With reference now to FIGS. 2A-2D, the top plate 42 of the frame 40 includes a distal edge 76, a proximal edge 78, and a coupler plate portion 79 Six uniformly-spaced bushings 80a-80f are positioned along the distal edge 76 of the top plate 42 as shown. Each of these bushings 80a-80f is preferably formed from a self-lubricating plastic material, which may be nylon, and includes a centrally disposed guide port 81 for conducting and guiding one of the heater probes 3a-3f The spacing between the bushings 80a-80f corresponds to the spacing between the open ends of the heat exchanger tubes 5. Thus, when the top plate 42 is properly positioned, each of the bushings 80a-80f is aligned with the open end of a heat exchanger tube 5. Disposed on opposite sides of the top plate 42 are tapered side portions 82a,82b. The tapered shape of these side portions 82a,82b allows the bushings 80a-80f to be aligned with peripherally-located heat exchanger tubes without mechanical interference, thereby obviating the need for using different tools for servicing heat exchanger tubes 5 located in the central and peripheral portions of the tubesheet 7. As is best seen in FIGS. 2A and 2C, a pair of level sensors 84a,84b are provided on the tapered portions 82a,82b of the top plate 42. Each of the level sensors 84a,84b includes a spring-loaded finger 86 which is received within the body 88 of linear potentiometer. Another level sensor 89 of identical structure is located on the coupler plate portion 79 of the top plate 42. The purpose of these leveling sensors 84a,84b and 89 is to confirm to the system operator that the top plate 42 is parallel with respect to the tubesheet 7 before the cam-locks 46a,46b are actuated to attach the apparatus 1 to the tubesheet 7.
On the distal end of the top plate 42, a television camera assembly 90 is mounted by way of a removable bracket 91. This camera assembly 90 allows the system operator to observe the insertion of the heater probes 3a-3f through the bushings 80a-80f of the top plate 42. The camera assembly 90 and bracket 91 are removed when the apparatus 1 is used to service peripherally located tubes 5. On the proximal end of the top plate 42, the previously mentioned robotic arm coupler 49 is mounted onto the coupler plate portion 79. As is best seen with respect to FIG. 2B, the coupler 49 includes a pair of mounting flanges 94 (of which only one is shown) for securing the coupler housing 95 onto the side plate 45 by means of mounting screws 96. The housing 95 is further mounted onto the plate portion 79 by upper mounting screws 97. Disposed within the housing 95 are a pair of robotic arm sensors 98a,98b for sensing the presence of the robotic arm 19. Like the previously described level sensors 84a,84b each of the robotic arm sensors 98a,98b includes a spring-loaded finger 99 which is reciprocably movable within the body 101 of a linear potentiometer. Located at the bottom of the housing 95 is a coupling sleeve 103 designed to receive a complementary coupling (not shown) present at the distal end of the robotic arm 19. The sleeve 103 is secured around the bottom edge of the housing 95 by screws 105. As is best seen in FIG. 2C, another television camera assembly 107 is attached onto the housing 95 of the coupler 49. This television assembly 107 allows the system operator to remotely monitor the positioning of the cam-lock 46b into the open end of a heat exchanger 5 mounted in the tubesheet 7.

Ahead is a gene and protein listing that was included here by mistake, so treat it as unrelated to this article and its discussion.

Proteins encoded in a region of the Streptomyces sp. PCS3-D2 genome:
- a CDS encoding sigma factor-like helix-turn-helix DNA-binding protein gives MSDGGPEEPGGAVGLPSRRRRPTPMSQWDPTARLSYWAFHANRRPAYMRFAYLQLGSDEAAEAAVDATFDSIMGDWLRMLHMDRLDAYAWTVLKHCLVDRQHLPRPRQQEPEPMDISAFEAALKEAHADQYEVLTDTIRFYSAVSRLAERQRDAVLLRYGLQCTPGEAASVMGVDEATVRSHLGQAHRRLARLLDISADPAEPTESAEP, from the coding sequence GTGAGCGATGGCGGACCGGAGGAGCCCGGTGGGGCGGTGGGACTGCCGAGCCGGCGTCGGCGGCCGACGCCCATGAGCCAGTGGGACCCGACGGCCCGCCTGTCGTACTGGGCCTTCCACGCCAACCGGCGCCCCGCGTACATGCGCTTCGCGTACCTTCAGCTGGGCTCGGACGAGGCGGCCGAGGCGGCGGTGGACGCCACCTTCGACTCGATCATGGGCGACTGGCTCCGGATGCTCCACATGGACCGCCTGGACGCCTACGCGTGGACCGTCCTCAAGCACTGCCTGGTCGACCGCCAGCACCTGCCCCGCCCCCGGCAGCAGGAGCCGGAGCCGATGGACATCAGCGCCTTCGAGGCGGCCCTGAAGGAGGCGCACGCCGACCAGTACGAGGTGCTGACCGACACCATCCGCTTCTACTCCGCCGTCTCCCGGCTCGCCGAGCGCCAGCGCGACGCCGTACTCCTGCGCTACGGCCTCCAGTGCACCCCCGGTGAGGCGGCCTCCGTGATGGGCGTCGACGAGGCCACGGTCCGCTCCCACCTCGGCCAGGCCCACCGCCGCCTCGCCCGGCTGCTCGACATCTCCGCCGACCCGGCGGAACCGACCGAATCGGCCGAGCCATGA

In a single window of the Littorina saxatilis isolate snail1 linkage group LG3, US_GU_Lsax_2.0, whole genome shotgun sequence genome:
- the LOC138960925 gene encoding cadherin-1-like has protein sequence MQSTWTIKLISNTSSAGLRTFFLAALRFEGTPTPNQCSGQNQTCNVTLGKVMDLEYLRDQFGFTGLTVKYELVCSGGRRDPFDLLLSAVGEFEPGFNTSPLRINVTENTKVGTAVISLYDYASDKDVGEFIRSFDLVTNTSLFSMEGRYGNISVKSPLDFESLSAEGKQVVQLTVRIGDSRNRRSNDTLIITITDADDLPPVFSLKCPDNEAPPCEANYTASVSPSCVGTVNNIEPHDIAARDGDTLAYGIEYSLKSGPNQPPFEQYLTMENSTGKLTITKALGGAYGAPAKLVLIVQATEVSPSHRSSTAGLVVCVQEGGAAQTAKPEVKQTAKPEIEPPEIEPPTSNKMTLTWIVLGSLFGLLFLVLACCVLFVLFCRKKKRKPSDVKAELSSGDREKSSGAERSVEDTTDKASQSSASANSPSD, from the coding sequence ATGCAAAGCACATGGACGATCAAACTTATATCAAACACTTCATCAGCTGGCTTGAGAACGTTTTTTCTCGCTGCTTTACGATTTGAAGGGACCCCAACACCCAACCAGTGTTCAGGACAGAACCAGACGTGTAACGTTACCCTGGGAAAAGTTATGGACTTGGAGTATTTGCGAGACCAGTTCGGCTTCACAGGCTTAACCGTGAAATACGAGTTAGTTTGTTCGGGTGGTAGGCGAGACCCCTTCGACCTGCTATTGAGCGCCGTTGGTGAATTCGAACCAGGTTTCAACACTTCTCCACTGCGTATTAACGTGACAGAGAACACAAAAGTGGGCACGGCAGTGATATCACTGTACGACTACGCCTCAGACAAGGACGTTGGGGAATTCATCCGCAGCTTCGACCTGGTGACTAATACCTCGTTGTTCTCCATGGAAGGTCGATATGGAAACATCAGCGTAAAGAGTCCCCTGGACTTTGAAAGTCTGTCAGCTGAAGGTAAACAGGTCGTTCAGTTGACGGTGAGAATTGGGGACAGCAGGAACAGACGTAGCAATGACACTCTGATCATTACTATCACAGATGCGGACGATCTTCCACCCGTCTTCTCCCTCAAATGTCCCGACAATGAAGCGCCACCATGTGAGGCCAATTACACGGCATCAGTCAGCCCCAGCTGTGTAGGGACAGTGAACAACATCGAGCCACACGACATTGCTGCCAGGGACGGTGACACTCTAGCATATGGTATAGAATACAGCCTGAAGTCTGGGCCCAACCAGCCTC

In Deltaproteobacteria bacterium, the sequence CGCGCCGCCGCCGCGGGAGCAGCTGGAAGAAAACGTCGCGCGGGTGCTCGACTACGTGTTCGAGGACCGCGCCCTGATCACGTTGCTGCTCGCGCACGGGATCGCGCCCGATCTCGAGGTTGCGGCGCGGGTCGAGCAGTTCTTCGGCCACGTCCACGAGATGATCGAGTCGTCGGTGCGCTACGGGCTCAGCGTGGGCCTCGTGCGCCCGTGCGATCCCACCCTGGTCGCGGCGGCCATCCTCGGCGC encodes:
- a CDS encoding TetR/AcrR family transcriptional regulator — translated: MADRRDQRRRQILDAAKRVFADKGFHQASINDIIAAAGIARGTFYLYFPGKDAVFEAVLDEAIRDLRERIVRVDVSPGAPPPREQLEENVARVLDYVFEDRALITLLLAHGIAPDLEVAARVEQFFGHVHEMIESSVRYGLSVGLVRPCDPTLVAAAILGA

As is best seen with respect to FIGS. 2A and 2B, each of the cam-locks 46a,46b includes an expandable collet 110 that is insertable with the open end of one of the heat exchanger tubes 5 mounted in the tubesheet 7. A cork-shaped expander element 112 is reciprocably movable within the expandable collet 110 and is connected to the piston rod of a pneumatic cylinder 114. The cylinder 114 causes the collet 110 to expand into engagement with the inner wall of a heat exchanger tube 5 when it pulls the expander element 112 downwardly into the cylinder body. The pneumatic cylinder 114 is powered by a gas line 116, which in turn is pneumatically coupled to a source of pressurized gas.
With reference now to FIG. 2D, the bottom plate 44 of the frame 40 is generally rectangular in shape, having a distal edge 120, and a proximal edge 122 Located the distal edge 120 are a series of guide tube bores 124a-124f. As will be discussed presently, the purpose of these bores 124a-124f is to receive and guide the guide tubes 185a-185f which are in turn connected to the undersides of the grippers 51a-51f. Connected between the top and bottom plates 42, 44 is the previously mentioned side plate 45. Upper and lower mounting screws 130, 131 secure the top plate 42 and bottom plate 44 around the upper and lower edges of the side plate 45, respectively. To reduce the overall weight of the frame 40, the top, bottom and side plates 42, 44 and 45 are each formed from an aluminum alloy. Additionally, to avoid mechanical interference between the bowl-shaped wall of the primary side 1 and the apparatus 1, the distance between the top and bottom plates 42, 44 is chosen so that it is long enough to accommodate the stroke of the oscillating mechanism 50, but short enough so as not to create any mechanical interference between the frame 40 and the bowl-shaped wall of the primary side 11 which is adjacent to the periphery of the tubesheet 7.